Very slowly the car crept toward the summit of the wheel. Bennett stopped watching the wheel itself to take a survey of the work of destruction of the magnificent picture on which close to 2,000,000 persons looked down during the Louisiana Purchase Expositiin.
“You can see from here,” he said, “how well advanced the work of demolishing the Fair has progressed.”
The car was approaching the apex of the wheel, 265 feet from the ground. Bennett walked to the edge of of the platform again and looked down through the iron network. “This is the only place,” he said, “where you can get an adequate idea of the huge size of the structure.”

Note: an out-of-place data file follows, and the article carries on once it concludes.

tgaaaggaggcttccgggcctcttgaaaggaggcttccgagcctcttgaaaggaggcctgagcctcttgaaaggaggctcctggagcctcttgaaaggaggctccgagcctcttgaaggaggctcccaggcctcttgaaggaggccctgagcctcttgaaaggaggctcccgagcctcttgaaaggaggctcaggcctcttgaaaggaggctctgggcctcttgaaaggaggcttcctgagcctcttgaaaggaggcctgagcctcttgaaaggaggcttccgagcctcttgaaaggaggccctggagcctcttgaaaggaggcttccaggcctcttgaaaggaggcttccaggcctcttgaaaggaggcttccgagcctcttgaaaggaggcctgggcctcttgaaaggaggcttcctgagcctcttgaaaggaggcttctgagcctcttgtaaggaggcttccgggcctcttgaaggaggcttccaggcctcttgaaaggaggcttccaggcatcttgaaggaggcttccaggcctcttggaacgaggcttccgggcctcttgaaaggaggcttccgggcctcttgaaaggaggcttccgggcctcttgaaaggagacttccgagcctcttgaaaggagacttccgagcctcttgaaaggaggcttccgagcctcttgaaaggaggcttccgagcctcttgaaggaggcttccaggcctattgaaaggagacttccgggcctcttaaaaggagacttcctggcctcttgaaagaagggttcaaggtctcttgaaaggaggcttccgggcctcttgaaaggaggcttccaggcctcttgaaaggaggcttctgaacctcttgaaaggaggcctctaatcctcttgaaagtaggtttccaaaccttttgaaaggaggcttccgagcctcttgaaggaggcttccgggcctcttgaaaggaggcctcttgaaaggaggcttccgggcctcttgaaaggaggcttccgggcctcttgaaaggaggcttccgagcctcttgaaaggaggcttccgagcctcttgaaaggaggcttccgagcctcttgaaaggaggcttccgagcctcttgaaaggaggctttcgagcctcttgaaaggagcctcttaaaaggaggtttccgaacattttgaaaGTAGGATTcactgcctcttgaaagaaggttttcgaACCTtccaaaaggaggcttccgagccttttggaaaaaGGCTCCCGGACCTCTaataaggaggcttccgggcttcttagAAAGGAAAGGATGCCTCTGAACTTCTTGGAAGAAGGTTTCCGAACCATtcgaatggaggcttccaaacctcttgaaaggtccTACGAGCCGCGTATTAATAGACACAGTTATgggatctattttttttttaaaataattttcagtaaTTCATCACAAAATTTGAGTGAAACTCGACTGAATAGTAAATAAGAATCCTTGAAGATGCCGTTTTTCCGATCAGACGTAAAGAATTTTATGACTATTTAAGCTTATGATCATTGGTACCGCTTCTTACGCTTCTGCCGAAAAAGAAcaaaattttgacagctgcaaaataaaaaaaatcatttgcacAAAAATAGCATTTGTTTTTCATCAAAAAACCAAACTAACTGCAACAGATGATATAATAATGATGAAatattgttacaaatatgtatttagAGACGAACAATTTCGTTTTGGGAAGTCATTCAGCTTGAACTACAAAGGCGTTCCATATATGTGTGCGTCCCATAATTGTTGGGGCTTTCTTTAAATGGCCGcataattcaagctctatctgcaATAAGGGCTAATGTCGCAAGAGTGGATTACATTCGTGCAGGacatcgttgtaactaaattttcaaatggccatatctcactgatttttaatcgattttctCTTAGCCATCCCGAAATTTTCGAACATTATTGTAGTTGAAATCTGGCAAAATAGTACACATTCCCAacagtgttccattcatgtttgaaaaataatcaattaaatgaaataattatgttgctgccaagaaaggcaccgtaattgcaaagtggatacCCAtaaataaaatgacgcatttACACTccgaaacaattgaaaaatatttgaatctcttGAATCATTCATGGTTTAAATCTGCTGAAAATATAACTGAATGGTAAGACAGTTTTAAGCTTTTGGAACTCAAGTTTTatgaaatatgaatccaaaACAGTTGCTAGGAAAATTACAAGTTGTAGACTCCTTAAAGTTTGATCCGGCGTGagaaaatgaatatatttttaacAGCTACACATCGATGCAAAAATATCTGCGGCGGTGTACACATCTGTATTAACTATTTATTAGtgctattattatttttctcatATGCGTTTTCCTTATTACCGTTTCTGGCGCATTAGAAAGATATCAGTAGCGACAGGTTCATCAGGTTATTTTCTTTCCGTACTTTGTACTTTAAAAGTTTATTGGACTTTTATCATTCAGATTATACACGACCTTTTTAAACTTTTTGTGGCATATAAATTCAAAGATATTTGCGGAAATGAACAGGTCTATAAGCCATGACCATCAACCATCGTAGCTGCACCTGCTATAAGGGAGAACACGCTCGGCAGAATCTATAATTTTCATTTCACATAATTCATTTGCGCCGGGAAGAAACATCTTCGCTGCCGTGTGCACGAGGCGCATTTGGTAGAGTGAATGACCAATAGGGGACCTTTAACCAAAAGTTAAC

“Now we are at the top,” he said, coming back to the center of the platform,. and the three passengers in the instant took the last look over the fair and park and city and the hazy landscape beyond that will ever be taken from the dying as the day was dying and silence top of this Ferris Wheel.
The three passengers were silent as the platform swung out and down on the westward side. The old wheel was fitting.
Trip Occupied Eight Minutes.
The chains creaked dolefully over the sprockets as the platform settled into place and the great wheel came to its last stop. The trip had occupied eight minutes.
Bennett, was the superintendent again.
“Take it down,” he ordered, the men who were standing ready, and they began to displace the car.
Bennett did not look back as he walked toward his buggy and he was thoughtful as he drove back toward the office.